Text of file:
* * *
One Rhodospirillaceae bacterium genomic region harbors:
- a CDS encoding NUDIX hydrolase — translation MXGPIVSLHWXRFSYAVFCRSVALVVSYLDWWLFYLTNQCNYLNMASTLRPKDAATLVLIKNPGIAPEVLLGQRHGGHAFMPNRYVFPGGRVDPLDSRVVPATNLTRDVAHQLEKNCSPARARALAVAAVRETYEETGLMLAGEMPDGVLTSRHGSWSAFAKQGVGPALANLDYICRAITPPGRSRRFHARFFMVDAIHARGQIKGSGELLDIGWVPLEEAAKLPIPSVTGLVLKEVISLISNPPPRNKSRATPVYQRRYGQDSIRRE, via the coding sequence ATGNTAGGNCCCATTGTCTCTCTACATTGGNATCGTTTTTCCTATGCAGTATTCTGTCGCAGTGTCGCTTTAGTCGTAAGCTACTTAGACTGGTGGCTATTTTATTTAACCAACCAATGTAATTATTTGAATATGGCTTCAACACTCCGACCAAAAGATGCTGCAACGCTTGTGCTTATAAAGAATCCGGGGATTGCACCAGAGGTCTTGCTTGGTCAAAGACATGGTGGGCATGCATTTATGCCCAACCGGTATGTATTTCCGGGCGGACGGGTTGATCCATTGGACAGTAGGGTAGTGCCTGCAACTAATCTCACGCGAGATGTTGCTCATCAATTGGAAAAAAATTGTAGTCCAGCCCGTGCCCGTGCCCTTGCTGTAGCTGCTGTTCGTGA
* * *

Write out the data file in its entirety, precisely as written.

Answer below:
One Rhodospirillaceae bacterium genomic region harbors:
- a CDS encoding NUDIX hydrolase — translation MXGPIVSLHWXRFSYAVFCRSVALVVSYLDWWLFYLTNQCNYLNMASTLRPKDAATLVLIKNPGIAPEVLLGQRHGGHAFMPNRYVFPGGRVDPLDSRVVPATNLTRDVAHQLEKNCSPARARALAVAAVRETYEETGLMLAGEMPDGVLTSRHGSWSAFAKQGVGPALANLDYICRAITPPGRSRRFHARFFMVDAIHARGQIKGSGELLDIGWVPLEEAAKLPIPSVTGLVLKEVISLISNPPPRNKSRATPVYQRRYGQDSIRRE, via the coding sequence ATGNTAGGNCCCATTGTCTCTCTACATTGGNATCGTTTTTCCTATGCAGTATTCTGTCGCAGTGTCGCTTTAGTCGTAAGCTACTTAGACTGGTGGCTATTTTATTTAACCAACCAATGTAATTATTTGAATATGGCTTCAACACTCCGACCAAAAGATGCTGCAACGCTTGTGCTTATAAAGAATCCGGGGATTGCACCAGAGGTCTTGCTTGGTCAAAGACATGGTGGGCATGCATTTATGCCCAACCGGTATGTATTTCCGGGCGGACGGGTTGATCCATTGGACAGTAGGGTAGTGCCTGCAACTAATCTCACGCGAGATGTTGCTCATCAATTGGAAAAAAATTGTAGTCCAGCCCGTGCCCGTGCCCTTGCTGTAGCTGCTGTTCGTGA